dencorso

Supervisor
  • Content count

    7,417
  • Joined

  • Last visited

  • Days Won

    46

dencorso last won the day on February 25

dencorso had the most liked content!

Community Reputation

454 Excellent

1 Follower

About dencorso

  • Rank
    Iuvat plus qui nihil obstat
  • Birthday

Contact Methods

  • Website URL
    http://

Profile Information

  • OS
    XP Pro x86
  • Country

Recent Profile Visitors

5,649 profile views
  1. Wow! Thanks! It also runs OK on my machine. And I can see it does somewhat more than required, as it searches all disks, not just one. But, for sure, I'll have to study it some more to understand it enough to be able to propose any changes... Those WMI commands are fully above my head.
  2. BACKGROUND: My client was hit by a crypto ransomware. The machine has Windows 8.1. However, his disk was partitioned and all datafiles were in disk D:, which is FAT-32. I have created a copy of the D: disk, from which I have already recovered some files still intact, so I have reason to believe the ransomware was not able to encrypt the whole contents of that disk. The folder I recovered contained assorted .jpg .gif .doc .docx and .pdf files, all of them intact, and all those types of files are usually targeted by that malware. However, some other files did get encrypted. I verified that when .pdfs are encrypted they keep the name but the %PDF signature at their 1st four bytes disappears. I intend to do a fast evaluation of how far did the encryptation go, so I thought of transversing the D: tree looking for .pdfs inside each folder, and when found check their 4 1st bytes and output the fully qualified file name to a text log, folowed by "OK" or "BAD". However, to do such a task with a .cmd requires much more ability at batch writing than I do command. Would you please help me, at least, get started? Thanks a lot in advance.
  3. Not really. In case it needs more than about 3.3 GiB 64-bit adressing would be required. But no game able to run on 98SE ever needed even half that much, ever, really.
  4. On the Add-ons Manager, click on the gear icon on top, then on "Check for Updates", and it should start downloading.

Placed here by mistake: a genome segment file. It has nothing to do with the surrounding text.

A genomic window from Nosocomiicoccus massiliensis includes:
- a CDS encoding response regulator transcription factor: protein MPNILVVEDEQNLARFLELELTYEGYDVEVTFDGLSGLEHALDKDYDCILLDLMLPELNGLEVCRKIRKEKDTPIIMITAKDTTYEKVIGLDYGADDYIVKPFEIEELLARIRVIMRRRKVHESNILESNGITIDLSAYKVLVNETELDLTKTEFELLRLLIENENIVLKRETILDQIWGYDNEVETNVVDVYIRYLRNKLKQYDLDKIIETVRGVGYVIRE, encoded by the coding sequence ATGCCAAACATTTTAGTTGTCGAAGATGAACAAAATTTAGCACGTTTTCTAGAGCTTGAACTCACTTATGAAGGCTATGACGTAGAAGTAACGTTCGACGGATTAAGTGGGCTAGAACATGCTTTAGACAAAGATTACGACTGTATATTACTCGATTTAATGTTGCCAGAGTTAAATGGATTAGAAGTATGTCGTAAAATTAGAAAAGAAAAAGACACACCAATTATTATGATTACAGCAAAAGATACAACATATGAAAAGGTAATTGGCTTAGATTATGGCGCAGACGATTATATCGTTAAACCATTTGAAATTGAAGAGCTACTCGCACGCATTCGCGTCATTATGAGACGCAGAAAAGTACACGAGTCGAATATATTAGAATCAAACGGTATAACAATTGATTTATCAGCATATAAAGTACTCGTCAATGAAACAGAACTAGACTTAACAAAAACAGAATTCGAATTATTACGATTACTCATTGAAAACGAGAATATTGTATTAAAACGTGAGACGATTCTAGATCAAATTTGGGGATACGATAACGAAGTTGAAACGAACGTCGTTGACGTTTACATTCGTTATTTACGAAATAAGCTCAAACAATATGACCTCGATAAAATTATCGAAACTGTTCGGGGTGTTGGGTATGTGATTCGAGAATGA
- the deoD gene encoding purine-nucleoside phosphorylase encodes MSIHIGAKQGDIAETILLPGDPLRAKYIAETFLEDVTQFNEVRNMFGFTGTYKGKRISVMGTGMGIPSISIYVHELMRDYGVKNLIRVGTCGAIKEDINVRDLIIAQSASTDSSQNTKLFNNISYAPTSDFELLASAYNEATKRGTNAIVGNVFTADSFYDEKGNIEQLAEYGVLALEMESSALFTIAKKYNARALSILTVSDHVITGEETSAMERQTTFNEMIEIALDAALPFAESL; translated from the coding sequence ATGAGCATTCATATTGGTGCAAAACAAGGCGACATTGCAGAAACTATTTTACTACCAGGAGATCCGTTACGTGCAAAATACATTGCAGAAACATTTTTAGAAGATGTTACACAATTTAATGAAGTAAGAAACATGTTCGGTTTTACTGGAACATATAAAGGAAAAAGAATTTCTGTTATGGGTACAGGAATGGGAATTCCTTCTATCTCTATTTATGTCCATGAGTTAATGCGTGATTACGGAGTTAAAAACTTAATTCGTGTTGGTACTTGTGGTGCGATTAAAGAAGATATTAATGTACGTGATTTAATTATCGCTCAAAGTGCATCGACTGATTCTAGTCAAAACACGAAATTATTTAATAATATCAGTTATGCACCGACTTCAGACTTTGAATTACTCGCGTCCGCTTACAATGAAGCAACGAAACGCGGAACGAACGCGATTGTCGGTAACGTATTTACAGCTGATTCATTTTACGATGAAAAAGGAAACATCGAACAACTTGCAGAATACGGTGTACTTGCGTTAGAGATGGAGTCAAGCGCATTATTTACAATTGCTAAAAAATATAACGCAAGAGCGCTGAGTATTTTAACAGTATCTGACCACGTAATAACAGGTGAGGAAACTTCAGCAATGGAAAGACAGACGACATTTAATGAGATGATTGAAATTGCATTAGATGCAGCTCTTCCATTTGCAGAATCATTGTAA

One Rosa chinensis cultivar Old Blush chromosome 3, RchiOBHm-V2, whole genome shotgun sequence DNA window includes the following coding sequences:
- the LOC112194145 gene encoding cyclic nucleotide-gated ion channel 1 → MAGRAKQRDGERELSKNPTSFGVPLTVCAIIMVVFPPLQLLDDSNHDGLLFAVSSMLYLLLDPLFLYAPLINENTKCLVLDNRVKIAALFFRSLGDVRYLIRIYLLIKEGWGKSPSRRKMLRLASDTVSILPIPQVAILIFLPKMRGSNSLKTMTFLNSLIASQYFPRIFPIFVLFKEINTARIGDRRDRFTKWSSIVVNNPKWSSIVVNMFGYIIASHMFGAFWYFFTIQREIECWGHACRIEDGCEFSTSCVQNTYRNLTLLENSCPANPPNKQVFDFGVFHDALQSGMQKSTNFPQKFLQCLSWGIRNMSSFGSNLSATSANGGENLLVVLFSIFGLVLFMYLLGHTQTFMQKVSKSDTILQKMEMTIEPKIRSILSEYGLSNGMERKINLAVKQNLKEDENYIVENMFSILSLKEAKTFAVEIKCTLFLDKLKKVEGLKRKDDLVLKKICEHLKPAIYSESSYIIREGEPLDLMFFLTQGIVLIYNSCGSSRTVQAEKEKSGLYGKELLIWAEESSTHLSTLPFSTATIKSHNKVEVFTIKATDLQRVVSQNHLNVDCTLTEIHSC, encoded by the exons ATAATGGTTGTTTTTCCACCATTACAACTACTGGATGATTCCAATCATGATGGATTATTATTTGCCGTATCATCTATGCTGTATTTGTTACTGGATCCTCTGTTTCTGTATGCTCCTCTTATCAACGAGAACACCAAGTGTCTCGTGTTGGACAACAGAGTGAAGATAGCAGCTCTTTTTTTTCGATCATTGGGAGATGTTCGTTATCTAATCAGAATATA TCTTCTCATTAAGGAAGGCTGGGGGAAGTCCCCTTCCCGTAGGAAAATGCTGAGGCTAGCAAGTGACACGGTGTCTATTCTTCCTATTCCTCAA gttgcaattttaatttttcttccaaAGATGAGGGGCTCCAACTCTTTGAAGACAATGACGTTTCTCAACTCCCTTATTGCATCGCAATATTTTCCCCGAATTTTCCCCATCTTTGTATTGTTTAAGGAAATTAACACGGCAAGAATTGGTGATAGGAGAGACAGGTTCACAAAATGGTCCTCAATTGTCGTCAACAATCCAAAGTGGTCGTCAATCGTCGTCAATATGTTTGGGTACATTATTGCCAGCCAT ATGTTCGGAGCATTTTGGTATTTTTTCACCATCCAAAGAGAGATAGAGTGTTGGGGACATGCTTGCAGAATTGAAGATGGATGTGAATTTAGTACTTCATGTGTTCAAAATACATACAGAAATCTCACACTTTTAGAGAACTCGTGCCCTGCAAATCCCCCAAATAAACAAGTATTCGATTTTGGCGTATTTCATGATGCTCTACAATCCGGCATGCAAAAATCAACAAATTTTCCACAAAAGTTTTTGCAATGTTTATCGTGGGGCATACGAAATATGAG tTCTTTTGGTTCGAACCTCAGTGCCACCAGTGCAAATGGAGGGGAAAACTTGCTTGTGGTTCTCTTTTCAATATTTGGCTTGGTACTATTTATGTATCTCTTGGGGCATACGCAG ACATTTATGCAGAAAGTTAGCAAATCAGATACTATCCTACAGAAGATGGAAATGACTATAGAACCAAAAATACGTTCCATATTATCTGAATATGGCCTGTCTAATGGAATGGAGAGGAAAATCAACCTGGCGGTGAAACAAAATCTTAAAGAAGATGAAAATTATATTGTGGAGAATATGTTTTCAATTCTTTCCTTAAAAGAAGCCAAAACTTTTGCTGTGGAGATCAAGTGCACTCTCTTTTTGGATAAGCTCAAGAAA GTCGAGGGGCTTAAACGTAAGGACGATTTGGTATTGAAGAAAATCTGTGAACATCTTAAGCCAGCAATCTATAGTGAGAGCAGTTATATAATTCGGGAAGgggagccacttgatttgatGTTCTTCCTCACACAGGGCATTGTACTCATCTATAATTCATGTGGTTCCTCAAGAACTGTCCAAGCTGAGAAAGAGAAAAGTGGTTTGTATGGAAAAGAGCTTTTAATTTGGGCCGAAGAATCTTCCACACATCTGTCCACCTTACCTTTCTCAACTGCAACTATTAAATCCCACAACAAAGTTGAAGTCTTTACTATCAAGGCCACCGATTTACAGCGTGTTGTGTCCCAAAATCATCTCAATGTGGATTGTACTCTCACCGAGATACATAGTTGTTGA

5. Because IE 11 is not supported in 8... I see it on 7 every time I start IE 10, after a fresh reboot...
  6. If they run 10 x32, they ought to run 7 x32 even better. You sure they don't?
  7. Wow! Thanks! I'll test it as soon as I get home! You rock!
  8. Ditto! I'd like to import .cer or .crt files from a for loop command line. Please advise.
  9. Well, I can offer you some further clarifications: links to official MS servers are OK, links to the Internet Archive image of official MS servers and to Digital River (which actually is MS, too) are also OK, when existing, but anything else is "unauthorized redistribution", and hence, against our Rule #1. Please notice that the reason that rule exists is not so much to protect MS's interests, or to hamper our members' freedom, but to actually protect MSFN from trouble. Thank you for your understanding!
  10. That's indeed great news!
  11. Well, if we could identify it, we could lower its priority ourselves... I'll sure give it a shot once I get home... I have 4 machines still to update, anyway. But bear in mind lowering the priority will make it even slower.
  12. Same here (under 1 min). But that's old news. Everytime MS "fixes" it but at the next "Patch Friday" the way too long delay is back again... In case MS knows how to fix it (I doubt it by now), they clearly don't want to fix it (and a POS machine can wait for more than 1h before getting updates automatically, of course, so that's no big deal). Oh, well...
  13. It took 90min to find the updates for my alternate XP installation on the same i7 3770k... this time I hadn't previously installed the latest ie8 update... So, it really seems to be of little influence, if any, this time around.
  14. Cry rivers?
  15. Nobody reads my posts... snif! BTW, non-MS simple Silverlight Tester.